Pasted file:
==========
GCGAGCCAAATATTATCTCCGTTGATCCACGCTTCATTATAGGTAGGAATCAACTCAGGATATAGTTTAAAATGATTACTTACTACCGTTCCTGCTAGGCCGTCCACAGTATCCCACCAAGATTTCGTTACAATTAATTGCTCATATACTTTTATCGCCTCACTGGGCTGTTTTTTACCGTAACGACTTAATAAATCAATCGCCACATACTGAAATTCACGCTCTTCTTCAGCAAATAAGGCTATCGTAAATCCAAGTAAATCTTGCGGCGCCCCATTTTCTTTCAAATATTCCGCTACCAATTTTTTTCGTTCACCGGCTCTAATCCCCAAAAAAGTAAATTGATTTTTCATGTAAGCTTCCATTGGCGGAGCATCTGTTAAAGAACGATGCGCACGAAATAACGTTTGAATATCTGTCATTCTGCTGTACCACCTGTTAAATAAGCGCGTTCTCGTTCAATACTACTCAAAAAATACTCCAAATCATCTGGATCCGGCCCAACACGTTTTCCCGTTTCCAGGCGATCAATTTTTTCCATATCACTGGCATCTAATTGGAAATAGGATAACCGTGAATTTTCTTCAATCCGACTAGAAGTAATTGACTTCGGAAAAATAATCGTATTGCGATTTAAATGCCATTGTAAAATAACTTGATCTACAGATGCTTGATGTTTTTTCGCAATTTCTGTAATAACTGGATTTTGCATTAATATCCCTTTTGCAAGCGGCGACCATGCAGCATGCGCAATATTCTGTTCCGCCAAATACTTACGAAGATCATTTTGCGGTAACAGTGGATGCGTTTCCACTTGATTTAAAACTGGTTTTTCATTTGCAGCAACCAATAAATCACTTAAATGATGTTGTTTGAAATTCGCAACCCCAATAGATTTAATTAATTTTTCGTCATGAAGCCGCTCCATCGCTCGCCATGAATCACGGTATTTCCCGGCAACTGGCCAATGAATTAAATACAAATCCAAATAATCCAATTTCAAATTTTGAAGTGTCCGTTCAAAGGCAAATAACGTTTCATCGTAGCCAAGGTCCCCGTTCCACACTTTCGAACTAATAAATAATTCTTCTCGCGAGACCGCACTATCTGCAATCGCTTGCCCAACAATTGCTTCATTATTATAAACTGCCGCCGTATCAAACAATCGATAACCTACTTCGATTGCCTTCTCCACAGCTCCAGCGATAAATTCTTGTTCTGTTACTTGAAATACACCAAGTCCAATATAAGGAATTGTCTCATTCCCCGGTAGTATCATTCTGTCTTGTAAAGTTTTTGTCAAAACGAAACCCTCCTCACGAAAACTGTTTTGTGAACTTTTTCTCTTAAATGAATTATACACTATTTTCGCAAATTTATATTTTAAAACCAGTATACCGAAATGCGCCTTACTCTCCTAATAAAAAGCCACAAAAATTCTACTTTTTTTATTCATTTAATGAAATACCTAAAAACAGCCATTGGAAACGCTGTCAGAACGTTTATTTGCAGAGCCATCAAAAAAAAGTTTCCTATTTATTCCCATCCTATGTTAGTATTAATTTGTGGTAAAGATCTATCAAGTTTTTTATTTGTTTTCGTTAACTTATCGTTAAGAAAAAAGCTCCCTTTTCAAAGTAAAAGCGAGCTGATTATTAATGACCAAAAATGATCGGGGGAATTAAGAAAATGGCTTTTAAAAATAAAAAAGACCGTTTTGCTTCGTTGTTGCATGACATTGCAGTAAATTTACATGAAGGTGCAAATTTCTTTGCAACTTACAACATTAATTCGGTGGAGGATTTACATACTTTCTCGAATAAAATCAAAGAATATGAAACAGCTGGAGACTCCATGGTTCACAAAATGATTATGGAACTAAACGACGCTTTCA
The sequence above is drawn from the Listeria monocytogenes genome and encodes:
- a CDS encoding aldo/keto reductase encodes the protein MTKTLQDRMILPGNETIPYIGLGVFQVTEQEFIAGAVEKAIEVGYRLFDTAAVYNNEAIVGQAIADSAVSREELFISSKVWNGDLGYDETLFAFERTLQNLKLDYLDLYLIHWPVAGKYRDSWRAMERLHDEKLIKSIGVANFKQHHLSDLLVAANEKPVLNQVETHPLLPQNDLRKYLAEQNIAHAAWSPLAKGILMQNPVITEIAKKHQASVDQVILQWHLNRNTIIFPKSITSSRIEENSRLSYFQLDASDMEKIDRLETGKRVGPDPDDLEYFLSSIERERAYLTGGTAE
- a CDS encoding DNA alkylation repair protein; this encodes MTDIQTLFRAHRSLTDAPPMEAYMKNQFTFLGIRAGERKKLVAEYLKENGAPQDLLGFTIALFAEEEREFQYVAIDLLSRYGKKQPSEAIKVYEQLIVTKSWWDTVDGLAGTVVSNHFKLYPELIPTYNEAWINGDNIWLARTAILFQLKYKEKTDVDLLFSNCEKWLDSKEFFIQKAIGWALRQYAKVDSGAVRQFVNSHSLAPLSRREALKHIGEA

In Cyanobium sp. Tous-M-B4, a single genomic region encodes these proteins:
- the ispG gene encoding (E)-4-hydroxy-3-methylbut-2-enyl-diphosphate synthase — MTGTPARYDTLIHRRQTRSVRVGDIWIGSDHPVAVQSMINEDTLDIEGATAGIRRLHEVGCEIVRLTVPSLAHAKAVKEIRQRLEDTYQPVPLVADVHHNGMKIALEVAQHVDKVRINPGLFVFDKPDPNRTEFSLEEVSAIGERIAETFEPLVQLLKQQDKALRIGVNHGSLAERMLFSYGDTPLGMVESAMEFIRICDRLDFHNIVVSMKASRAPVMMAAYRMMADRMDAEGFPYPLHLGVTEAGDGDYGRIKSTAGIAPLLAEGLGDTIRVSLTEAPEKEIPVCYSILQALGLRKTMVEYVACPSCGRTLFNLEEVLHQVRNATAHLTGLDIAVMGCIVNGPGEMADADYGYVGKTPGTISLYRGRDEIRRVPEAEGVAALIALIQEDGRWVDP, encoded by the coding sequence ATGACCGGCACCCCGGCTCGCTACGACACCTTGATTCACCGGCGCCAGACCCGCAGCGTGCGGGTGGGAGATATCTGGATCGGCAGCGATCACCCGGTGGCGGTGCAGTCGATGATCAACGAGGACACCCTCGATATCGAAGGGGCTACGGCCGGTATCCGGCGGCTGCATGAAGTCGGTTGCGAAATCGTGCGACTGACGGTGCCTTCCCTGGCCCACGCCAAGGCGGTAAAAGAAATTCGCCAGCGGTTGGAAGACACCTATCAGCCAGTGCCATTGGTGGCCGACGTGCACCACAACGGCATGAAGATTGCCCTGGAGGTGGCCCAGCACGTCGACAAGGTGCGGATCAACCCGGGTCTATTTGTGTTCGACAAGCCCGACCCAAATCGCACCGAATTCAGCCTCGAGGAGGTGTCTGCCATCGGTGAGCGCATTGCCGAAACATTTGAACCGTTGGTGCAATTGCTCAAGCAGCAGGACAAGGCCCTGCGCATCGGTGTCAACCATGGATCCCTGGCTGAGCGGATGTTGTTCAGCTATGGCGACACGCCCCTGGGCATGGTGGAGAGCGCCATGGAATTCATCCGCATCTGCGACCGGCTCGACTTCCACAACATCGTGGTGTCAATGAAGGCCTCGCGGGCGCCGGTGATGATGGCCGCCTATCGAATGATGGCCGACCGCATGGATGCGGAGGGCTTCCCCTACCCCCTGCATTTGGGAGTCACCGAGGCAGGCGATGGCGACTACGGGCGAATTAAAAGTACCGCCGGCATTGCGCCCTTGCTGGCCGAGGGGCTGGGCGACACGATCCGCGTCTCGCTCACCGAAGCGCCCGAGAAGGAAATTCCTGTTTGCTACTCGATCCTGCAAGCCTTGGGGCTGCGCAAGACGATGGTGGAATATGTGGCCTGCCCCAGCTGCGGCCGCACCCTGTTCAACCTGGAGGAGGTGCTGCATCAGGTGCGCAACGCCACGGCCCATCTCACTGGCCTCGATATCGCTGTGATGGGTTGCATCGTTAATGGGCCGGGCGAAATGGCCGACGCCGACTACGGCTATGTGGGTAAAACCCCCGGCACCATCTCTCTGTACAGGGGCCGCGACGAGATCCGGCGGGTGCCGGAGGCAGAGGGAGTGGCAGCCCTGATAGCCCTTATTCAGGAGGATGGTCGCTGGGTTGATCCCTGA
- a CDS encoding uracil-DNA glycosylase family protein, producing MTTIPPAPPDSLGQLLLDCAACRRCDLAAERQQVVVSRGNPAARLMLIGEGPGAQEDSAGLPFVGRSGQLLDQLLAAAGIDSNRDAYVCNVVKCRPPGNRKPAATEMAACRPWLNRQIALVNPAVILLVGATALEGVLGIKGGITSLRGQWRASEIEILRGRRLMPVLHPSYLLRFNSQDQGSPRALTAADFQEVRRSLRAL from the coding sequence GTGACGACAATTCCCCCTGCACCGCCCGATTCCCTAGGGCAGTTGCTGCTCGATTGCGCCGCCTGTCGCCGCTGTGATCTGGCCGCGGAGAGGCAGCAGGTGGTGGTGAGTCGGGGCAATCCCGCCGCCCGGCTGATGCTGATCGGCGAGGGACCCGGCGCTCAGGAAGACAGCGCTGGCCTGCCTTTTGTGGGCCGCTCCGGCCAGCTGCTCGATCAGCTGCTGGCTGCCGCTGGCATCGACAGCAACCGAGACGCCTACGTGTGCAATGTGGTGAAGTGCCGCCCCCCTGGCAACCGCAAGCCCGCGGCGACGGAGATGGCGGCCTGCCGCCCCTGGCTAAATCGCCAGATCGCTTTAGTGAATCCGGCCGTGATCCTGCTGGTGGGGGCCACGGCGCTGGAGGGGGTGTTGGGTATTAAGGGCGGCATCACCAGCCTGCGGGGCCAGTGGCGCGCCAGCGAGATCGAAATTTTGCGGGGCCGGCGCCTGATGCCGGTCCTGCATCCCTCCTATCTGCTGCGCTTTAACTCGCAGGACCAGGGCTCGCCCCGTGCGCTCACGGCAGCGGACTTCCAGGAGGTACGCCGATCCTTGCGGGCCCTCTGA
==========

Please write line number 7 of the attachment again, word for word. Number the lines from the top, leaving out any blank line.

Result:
- a CDS encoding uracil-DNA glycosylase family protein, producing MTTIPPAPPDSLGQLLLDCAACRRCDLAAERQQVVVSRGNPAARLMLIGEGPGAQEDSAGLPFVGRSGQLLDQLLAAAGIDSNRDAYVCNVVKCRPPGNRKPAATEMAACRPWLNRQIALVNPAVILLVGATALEGVLGIKGGITSLRGQWRASEIEILRGRRLMPVLHPSYLLRFNSQDQGSPRALTAADFQEVRRSLRAL from the coding sequence GTGACGACAATTCCCCCTGCACCGCCCGATTCCCTAGGGCAGTTGCTGCTCGATTGCGCCGCCTGTCGCCGCTGTGATCTGGCCGCGGAGAGGCAGCAGGTGGTGGTGAGTCGGGGCAATCCCGCCGCCCGGCTGATGCTGATCGGCGAGGGACCCGGCGCTCAGGAAGACAGCGCTGGCCTGCCTTTTGTGGGCCGCTCCGGCCAGCTGCTCGATCAGCTGCTGGCTGCCGCTGGCATCGACAGCAACCGAGACGCCTACGTGTGCAATGTGGTGAAGTGCCGCCCCCCTGGCAACCGCAAGCCCGCGGCGACGGAGATGGCGGCCTGCCGCCCCTGGCTAAATCGCCAGATCGCTTTAGTGAATCCGGCCGTGATCCTGCTGGTGGGGGCCACGGCGCTGGAGGGGGTGTTGGGTATTAAGGGCGGCATCACCAGCCTGCGGGGCCAGTGGCGCGCCAGCGAGATCGAAATTTTGCGGGGCCGGCGCCTGATGCCGGTCCTGCATCCCTCCTATCTGCTGCGCTTTAACTCGCAGGACCAGGGCTCGCCCCGTGCGCTCACGGCAGCGGACTTCCAGGAGGTACGCCGATCCTTGCGGGCCCTCTGA